Optimal Bank Capital
AbstractThis paper reports estimates of the long-run costs and benefits of banks funding more of their assets with loss-absorbing capital, or equity. Measuring those costs requires careful consideration of a wide range of issues about how shifts in funding affect required rates of return and on how costs are influenced by the tax system; it also rqeuires a clear distinction to be drawn between costs to individual institutions (private costs) and overall economic (or social) costs. Without a calculation of the benefits from having banks use more equity no estimate of costs - however accurate - can tell us what the optimal level of bank capital is. We use empirical evidence on UK banks to assess costs; we use data from shocks to incomes from a wide range of countries over a long period to assess risks to banks and how equity funding (or capital) protects against those risks. We find that the amount of equity capital that is likely to be desirable for banks to use is very much larger than banks have used in recent year and also higher than targets agreed under the Basel III framework.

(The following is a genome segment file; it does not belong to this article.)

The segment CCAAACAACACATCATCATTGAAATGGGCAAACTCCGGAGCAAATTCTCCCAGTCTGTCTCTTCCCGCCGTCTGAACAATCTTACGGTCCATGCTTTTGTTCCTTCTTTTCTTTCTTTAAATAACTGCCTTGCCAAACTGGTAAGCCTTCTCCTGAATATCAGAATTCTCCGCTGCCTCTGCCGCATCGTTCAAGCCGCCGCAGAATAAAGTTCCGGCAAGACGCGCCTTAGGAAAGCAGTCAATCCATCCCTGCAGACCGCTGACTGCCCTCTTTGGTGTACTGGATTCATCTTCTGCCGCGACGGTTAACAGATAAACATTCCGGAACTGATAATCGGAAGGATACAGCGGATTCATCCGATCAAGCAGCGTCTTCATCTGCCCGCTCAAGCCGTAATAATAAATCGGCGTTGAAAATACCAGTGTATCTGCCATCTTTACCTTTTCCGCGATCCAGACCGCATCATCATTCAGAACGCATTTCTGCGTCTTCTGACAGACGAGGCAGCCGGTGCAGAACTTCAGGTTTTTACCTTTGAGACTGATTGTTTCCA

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Bibliographic InfoPaper provided by Monetary Policy Committee Unit, Bank of England in its series Discussion Papers with number 31.
Length: 53 pages
Date of creation: 01 Apr 2011
Date of revision:
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More information through EDIRC
Banks; capital regulation; capital structure; cost of equity; leverage; Modigliani-Miller;
Other versions of this item:
- G21 - Financial Economics - - Financial Institutions and Services - - - Banks; Other Depository Institutions; Micro Finance Institutions; Mortgages
- G28 - Financial Economics - - Financial Institutions and Services - - - Government Policy and Regulation
This paper has been announced in the following NEP Reports:
- NEP-ALL-2011-11-01 (All new papers)
- NEP-BAN-2011-11-01 (Banking)
- NEP-CBA-2011-11-01 (Central Banking)
- NEP-CFN-2011-11-01 (Corporate Finance)
- NEP-REG-2011-11-01 (Regulation)
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